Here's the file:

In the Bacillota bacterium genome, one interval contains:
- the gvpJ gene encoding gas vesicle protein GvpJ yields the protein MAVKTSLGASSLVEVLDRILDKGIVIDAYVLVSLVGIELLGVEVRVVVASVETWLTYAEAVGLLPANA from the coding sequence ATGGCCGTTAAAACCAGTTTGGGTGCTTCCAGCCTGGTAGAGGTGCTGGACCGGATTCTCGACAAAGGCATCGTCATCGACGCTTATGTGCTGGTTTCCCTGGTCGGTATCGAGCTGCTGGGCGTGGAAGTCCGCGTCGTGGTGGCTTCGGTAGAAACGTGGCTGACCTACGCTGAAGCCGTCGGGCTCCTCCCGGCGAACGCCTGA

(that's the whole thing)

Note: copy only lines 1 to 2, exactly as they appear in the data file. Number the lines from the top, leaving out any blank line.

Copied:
In the Bacillota bacterium genome, one interval contains:
- the gvpJ gene encoding gas vesicle protein GvpJ yields the protein MAVKTSLGASSLVEVLDRILDKGIVIDAYVLVSLVGIELLGVEVRVVVASVETWLTYAEAVGLLPANA from the coding sequence ATGGCCGTTAAAACCAGTTTGGGTGCTTCCAGCCTGGTAGAGGTGCTGGACCGGATTCTCGACAAAGGCATCGTCATCGACGCTTATGTGCTGGTTTCCCTGGTCGGTATCGAGCTGCTGGGCGTGGAAGTCCGCGTCGTGGTGGCTTCGGTAGAAACGTGGCTGACCTACGCTGAAGCCGTCGGGCTCCTCCCGGCGAACGCCTGA